But after dinner he proclaimed it better than the packet mix. It’s not quite perfect – it lacks a certain smokiness. Ryan suggests replacing the hoisin with BBQ sauce; I’m leaning towards smoked paprika. Either way, it will have to wait until we’ve moved. I’m a dab hand at improvised pizza topping as well (usually tomato ketchup and basil pesto) – what’s your favorite foodie improvisation?
Posted in Blog on Aug 18, 2014 · ∞
Tags: food & spices.
Mayfly Television is making a new Channel 4 fly-on-the-wall TV show called Plate of the Nation (working title), which will take a look at how we cook and eat as a nation to provide an insight into the very heart and soul of modern British home life.
The show is about what we cook and eat, how we behave with each other in the kitchen, who our self-appointed household head chefs are, what we talk about at the dinner table and how food brings us all together.
They are now searching for foodie families and households across the nation!
They are looking for everyone from carnivores to vegans to showy self-styled chefs to people who don’t know how to boil an egg, and everything in between.
They want couples, solo chefs, shared communal kitchens and raucous family homes.
Most of all they want households where the kitchen is busy and filled with laughter.
If this sounds like your house or one you know, they’d love to hear from you.
Email: email@example.com or tel: 0207 148 6731
NOTE: expressing interest in a show is not a guarantee you will be chosen to take part
Data Protection: Mayfly Television will not share your contact information with any third party without your consent and have in place systems and practices to protect your data. If you are under the age of eighteen, please ask your parents to make contact on your behalf. www.mayflytv.com/privacypolicy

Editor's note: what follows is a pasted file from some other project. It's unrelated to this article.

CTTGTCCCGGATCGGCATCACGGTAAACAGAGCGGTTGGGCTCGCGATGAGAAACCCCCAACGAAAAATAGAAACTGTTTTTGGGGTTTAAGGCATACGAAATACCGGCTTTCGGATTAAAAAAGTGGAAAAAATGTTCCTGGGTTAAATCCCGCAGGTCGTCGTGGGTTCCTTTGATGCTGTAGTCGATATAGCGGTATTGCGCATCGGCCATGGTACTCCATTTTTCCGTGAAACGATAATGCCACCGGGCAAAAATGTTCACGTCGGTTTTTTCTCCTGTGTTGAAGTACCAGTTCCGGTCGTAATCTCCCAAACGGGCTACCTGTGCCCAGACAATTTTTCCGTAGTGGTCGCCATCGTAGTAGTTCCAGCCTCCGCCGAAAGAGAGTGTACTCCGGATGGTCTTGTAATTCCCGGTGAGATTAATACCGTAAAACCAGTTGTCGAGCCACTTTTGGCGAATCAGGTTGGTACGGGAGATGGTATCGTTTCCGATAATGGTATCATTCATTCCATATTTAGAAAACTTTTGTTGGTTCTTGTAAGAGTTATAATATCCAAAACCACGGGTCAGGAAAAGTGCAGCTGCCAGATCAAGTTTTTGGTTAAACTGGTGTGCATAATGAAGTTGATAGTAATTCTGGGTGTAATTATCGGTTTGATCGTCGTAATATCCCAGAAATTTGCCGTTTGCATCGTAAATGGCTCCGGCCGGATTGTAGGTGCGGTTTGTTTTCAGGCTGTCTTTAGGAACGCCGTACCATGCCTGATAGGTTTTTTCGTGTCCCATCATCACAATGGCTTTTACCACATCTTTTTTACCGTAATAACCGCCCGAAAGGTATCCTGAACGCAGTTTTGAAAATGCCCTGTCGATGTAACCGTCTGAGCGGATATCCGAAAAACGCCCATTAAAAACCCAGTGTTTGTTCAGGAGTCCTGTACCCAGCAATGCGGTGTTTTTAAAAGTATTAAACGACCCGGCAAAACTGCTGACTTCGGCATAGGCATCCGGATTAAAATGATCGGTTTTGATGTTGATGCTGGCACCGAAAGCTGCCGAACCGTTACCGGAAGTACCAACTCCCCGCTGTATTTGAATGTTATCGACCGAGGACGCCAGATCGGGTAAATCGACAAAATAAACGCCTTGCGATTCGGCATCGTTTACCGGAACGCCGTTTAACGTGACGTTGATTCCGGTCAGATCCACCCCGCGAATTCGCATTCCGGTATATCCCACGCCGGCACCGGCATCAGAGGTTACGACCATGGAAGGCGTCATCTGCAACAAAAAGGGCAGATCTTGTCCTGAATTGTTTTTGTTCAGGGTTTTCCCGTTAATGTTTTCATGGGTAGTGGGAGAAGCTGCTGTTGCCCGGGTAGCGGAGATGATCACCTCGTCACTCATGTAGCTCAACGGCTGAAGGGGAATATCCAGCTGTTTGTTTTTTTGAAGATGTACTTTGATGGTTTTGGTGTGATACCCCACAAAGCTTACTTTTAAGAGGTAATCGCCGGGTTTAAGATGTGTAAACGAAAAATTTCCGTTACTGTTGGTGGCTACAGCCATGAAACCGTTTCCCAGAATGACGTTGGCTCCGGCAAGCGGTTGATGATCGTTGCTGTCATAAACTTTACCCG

Posted in Blog on Jul 1, 2014 · ∞
My cow’s milk intolerance makes it quite difficult to shop for processed food – once you start reading labels it’s amazing how many products milk (or a milk derivative) makes its way into. In an ideal world we’d all be cooking every meal from scratch, from fresh ingredients, but it’s not always possible. I haven’t yet mastered the art of making a decent curry by hand, for example.
Curry sauces can be particularly problematic, so I’m glad to have found one that’s almost dairy-free (it contains some clarified butter) and that I really like. Waitrose Makani curry paste is £1.65 for a 200g jar (avoid the ready-made jars of Makhani sauce if you have a problem with cow’s milk, as they contain double cream). Each jar contains enough paste to make 2 or 3 meals, depending on how many people you’re serving, and how strong you like your curries. Once the jar is opened, it will keep in the fridge for up to 4 weeks. If you don’t have a local Waitrose, you may be able to order online via Ocado.
I have three go-to options for using the paste, which is best added at the start of cooking. The first is the simplest – simply stirring it in for a dryish curry. You may need to add a little water to stop the sauce from sticking.
The second involves adding a tin of chopped tomatoes – you get a milder, saucier curry, with plenty of healthy vegetable content.
The third is my favourite, and by far the most decadent. I use either coconut milk or coconut cream to make the sauce. Again, the result is a milder and saucier curry – it’s divine, but you may want to factor in the extra fat content.
All three versions reheat nicely, if you find yourself with leftovers. Your home will smell like an Indian restaurant for a little while – it smells like a ‘proper’ curry!
This is, to date, the only curry paste/sauce I have found that I like and that I can eat, and I have been buying it now for several years. I am a genuinely satisfied customer, so if you’re a fan of the occasional simple curry then I recommend you give it a go :)
Posted in Blog on Jun 23, 2014 · ∞
Tags: food & meh!.